6. Data and representation
  7. Governance and securityth

For each domain the project will undertake:

  • A Delphi panel review of international experts’ opinions on the state of the art in digital facing social research.
  • A ‘concept mapping’ of identified literature using digital humanities tools
  • A systematic review of a sample of the literature
  • Engagement events with non-academic stakeholders from the public and private sectors
  • An assessment of the theory and methods applied in each domain

The project will also conduct a feedback questionnaire on the findings, run workshops throughout, and hold sessions at a number of international conferences. The project will conclude with a symposium to feedback the findings and to discuss the future of digital research in the social sciences.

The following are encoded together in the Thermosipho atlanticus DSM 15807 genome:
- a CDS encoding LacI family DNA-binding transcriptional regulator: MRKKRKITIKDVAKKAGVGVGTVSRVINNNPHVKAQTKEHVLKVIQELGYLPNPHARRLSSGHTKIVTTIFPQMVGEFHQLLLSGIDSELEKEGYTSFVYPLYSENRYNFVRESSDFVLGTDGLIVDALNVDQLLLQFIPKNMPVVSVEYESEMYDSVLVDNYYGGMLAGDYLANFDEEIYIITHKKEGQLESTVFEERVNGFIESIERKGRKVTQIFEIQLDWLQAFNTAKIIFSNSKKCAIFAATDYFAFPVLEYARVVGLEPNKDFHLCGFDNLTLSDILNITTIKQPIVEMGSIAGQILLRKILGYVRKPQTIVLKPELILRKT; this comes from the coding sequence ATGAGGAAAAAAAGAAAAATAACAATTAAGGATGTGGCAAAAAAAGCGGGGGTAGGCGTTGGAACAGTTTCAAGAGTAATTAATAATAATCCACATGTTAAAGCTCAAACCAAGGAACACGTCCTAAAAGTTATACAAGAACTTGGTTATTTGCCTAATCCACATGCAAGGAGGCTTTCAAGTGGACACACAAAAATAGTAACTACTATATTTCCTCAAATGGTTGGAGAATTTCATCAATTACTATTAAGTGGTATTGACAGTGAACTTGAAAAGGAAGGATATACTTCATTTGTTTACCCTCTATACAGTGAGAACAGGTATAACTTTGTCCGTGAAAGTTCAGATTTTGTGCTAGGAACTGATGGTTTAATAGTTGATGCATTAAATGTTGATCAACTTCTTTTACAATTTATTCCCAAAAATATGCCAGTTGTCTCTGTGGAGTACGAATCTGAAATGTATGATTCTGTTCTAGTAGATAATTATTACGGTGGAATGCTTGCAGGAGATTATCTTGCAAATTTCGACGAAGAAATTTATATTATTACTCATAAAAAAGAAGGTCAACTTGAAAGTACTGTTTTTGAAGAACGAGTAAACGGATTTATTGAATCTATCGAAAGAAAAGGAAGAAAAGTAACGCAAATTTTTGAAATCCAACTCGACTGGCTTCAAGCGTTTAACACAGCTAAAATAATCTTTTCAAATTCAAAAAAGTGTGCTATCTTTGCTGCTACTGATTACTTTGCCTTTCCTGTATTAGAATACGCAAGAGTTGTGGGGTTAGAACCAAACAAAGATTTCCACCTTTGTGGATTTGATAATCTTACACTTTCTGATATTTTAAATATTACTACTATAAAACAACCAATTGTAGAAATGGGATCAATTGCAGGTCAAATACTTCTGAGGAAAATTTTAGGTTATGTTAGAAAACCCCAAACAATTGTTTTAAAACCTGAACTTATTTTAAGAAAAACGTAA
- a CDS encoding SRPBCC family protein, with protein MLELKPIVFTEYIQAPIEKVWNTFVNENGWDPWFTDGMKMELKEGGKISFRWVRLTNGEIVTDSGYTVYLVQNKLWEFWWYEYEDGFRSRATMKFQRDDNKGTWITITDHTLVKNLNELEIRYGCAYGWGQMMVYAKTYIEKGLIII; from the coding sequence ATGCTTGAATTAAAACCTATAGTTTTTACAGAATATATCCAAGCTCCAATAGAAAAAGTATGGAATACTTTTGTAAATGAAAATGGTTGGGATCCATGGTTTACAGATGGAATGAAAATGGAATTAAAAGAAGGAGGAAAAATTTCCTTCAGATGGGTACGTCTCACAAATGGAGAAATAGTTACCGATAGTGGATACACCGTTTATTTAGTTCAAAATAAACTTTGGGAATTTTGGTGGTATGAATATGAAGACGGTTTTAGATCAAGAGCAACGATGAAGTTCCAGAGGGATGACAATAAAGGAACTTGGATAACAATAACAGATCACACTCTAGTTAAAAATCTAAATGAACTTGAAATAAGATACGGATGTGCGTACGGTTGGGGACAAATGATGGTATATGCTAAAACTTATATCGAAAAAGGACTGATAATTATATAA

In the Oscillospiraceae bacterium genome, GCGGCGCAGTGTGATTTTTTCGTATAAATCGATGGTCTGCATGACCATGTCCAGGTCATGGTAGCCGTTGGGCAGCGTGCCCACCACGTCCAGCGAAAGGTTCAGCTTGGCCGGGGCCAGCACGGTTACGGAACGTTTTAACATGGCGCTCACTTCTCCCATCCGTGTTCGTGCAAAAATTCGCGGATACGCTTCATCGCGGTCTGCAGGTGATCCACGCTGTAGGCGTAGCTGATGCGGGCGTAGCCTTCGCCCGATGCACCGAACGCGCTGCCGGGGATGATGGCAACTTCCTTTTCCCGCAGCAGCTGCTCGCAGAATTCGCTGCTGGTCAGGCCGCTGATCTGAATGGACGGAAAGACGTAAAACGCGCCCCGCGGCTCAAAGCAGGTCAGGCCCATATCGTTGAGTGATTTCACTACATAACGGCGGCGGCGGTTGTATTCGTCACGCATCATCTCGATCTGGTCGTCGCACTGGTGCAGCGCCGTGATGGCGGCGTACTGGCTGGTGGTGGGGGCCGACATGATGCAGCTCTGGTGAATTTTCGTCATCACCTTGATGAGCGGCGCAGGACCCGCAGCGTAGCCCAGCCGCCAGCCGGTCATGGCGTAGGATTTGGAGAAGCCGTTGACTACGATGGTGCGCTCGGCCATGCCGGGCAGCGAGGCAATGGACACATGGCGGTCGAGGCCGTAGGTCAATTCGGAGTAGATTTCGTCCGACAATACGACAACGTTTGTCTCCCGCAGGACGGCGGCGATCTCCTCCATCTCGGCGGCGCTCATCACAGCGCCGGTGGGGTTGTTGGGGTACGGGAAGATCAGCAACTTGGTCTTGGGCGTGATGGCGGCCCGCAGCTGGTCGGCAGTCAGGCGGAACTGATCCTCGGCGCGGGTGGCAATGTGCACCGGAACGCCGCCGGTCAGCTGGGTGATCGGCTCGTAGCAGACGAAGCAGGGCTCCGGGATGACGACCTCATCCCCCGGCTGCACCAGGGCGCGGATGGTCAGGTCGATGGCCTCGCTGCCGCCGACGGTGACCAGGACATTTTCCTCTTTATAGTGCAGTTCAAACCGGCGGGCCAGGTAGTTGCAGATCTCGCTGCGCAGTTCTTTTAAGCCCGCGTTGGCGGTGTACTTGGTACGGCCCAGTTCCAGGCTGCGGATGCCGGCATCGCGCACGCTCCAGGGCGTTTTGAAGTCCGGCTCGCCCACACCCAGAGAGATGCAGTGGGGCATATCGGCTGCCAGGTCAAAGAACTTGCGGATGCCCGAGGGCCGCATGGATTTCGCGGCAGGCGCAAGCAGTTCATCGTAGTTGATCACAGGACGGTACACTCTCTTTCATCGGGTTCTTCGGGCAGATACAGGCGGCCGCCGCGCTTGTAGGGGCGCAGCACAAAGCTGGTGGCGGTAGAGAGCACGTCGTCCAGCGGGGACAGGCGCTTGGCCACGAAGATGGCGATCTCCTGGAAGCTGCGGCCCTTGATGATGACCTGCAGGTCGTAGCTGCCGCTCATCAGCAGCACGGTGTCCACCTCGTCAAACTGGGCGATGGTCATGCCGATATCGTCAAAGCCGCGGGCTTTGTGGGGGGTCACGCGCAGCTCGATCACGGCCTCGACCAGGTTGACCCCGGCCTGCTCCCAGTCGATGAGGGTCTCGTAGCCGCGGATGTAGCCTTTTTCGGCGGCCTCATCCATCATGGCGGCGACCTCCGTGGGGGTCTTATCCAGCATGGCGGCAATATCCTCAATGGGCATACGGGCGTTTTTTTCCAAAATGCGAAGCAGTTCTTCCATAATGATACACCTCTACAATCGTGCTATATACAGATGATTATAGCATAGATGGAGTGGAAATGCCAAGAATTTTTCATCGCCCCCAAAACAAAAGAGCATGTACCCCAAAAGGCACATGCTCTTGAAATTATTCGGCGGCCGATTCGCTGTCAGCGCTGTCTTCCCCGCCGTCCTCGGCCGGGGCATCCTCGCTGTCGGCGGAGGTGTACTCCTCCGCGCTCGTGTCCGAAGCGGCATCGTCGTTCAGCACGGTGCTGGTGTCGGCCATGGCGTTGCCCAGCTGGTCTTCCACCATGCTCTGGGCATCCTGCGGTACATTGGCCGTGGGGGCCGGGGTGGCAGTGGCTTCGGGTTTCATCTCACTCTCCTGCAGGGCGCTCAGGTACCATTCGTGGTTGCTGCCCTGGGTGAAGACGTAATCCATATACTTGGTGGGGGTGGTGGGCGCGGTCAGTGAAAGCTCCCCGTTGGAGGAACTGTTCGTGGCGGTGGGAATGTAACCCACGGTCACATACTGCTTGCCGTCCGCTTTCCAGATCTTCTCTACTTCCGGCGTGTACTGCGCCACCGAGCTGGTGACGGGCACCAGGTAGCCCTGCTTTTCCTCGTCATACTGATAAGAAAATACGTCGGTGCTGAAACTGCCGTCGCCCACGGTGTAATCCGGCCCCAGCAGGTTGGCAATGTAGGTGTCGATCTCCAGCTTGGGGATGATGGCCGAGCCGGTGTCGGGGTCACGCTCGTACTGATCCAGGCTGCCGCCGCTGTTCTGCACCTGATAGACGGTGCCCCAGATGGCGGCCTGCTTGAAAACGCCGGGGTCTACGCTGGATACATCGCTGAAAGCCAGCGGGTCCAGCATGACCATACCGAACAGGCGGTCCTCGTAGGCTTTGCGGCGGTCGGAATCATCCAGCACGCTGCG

More details on the project are available online at:  But as time passes, just search for Ways of Being in the Digital Age, as we do.



Feelings? A Note to Students

Note to Students: Don’t Tell Me How You Feel

Far too often, when I am reading an undergraduate student paper, José Neto’s lyrics come to mind: ‘Feelings … nothing more than feelings, …”.

I truly don’t want to hurt a student’s feelings, but I have to tell them time and again that I am not really interested in reading about how they feel. Please show me what you know about the topic and how you view the topic in a structured way and on the basis of your reading of the literature, empirical evidence, logic, ethical principles, or any other approach to analysis.

What is leading so many students to center their essays on how they feel about any given topic? Perhaps it is watching television interviews in which journalists or media personalities often ask people how they feel about a candidate, an issue, or an event. But I also sense that many instructors might be encouraging students to express themselves by asking them to write about their feelings. This is an easy ask: How do you feel about any given topic is something that requires no research, no analytical perspective. But surely this is a mistake to invite students to write in a way that frees them from reasoned analysis or critical thinking.